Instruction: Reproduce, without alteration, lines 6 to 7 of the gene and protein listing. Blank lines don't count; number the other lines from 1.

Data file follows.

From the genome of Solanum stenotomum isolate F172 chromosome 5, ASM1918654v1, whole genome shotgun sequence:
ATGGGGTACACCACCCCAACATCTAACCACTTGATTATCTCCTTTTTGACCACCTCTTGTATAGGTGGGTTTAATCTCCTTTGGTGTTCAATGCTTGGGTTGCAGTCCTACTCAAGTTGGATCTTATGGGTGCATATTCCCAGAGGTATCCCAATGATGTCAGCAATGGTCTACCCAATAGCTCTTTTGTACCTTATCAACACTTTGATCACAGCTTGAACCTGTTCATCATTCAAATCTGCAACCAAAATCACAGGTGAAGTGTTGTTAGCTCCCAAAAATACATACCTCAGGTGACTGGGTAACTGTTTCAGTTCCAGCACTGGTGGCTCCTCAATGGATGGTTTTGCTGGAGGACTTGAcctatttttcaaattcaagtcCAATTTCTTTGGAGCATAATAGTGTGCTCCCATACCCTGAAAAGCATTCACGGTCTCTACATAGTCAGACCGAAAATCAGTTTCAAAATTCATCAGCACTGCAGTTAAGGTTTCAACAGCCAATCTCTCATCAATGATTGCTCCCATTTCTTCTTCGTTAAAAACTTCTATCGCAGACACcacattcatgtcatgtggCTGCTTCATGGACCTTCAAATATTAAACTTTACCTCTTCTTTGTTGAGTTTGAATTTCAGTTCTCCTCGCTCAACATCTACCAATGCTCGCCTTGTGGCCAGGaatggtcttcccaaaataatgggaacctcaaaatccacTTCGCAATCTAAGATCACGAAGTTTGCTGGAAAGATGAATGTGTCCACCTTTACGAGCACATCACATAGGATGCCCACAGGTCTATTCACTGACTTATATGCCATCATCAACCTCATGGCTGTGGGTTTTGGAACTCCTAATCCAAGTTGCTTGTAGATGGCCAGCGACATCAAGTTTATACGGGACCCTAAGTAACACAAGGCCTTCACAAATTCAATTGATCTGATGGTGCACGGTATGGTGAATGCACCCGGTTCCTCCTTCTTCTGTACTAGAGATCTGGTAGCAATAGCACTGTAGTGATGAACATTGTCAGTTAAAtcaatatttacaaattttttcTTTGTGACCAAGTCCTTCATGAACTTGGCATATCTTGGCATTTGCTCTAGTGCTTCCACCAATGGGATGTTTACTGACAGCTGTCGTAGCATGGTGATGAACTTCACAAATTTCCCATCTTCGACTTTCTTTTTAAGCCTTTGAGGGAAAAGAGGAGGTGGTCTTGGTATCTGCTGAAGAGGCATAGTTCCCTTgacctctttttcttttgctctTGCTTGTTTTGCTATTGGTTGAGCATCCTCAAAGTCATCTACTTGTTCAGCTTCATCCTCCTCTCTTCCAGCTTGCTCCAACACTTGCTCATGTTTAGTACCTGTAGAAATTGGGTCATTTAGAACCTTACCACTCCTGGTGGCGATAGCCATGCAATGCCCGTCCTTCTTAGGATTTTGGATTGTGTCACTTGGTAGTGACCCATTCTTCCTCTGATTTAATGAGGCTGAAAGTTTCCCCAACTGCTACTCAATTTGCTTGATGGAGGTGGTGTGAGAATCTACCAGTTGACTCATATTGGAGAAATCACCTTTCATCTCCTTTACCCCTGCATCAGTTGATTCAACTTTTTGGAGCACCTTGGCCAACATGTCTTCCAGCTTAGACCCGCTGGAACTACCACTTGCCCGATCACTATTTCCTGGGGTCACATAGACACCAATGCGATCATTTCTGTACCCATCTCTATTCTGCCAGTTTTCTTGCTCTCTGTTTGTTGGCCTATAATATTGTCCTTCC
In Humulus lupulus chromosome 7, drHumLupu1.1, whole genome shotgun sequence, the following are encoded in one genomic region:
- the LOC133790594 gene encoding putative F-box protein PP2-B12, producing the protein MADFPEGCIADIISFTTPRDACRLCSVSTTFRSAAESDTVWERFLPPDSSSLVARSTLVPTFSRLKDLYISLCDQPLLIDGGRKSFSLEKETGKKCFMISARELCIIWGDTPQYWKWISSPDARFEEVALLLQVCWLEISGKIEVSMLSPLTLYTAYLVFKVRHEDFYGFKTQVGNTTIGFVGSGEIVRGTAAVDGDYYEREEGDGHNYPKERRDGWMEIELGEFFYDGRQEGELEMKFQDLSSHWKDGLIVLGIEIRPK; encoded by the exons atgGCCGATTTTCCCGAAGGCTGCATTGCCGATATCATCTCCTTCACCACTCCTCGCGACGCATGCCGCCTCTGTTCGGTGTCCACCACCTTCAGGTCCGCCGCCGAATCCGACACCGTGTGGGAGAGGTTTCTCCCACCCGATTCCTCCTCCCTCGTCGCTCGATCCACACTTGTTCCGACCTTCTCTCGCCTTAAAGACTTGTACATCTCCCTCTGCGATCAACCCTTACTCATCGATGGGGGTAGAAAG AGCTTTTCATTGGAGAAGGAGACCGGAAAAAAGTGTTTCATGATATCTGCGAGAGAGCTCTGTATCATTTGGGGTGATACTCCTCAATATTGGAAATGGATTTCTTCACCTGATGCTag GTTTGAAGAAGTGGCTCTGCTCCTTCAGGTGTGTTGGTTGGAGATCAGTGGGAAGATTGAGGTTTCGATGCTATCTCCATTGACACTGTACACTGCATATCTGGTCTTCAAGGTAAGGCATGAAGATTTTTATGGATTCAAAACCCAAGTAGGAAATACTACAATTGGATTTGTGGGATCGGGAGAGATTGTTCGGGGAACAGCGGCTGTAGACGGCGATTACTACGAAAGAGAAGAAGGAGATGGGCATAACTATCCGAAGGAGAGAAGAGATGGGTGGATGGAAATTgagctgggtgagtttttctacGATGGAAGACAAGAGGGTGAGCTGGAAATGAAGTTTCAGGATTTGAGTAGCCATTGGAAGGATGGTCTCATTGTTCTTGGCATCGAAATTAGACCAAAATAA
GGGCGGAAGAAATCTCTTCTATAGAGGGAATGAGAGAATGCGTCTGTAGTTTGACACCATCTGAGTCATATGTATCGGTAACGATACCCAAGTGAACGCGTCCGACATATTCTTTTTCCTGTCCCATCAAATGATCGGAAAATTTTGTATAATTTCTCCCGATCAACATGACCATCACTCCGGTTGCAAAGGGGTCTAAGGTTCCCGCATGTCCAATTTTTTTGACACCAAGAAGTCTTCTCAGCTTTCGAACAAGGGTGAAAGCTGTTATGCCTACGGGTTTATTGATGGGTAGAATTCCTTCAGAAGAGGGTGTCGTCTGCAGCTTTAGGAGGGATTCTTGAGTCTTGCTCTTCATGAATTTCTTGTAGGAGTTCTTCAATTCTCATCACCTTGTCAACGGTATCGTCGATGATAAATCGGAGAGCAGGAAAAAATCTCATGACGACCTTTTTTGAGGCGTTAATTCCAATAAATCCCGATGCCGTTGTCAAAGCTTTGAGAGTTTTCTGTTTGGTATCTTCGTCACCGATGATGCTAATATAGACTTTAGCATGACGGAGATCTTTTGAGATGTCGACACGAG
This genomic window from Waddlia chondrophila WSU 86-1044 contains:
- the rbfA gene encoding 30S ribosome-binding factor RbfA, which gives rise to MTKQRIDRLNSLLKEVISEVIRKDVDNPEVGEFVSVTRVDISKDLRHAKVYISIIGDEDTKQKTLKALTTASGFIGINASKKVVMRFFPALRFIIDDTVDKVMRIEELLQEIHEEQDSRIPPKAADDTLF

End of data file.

This genomic window from Waddlia chondrophila WSU 86-1044 contains:
- the rbfA gene encoding 30S ribosome-binding factor RbfA, which gives rise to MTKQRIDRLNSLLKEVISEVIRKDVDNPEVGEFVSVTRVDISKDLRHAKVYISIIGDEDTKQKTLKALTTASGFIGINASKKVVMRFFPALRFIIDDTVDKVMRIEELLQEIHEEQDSRIPPKAADDTLF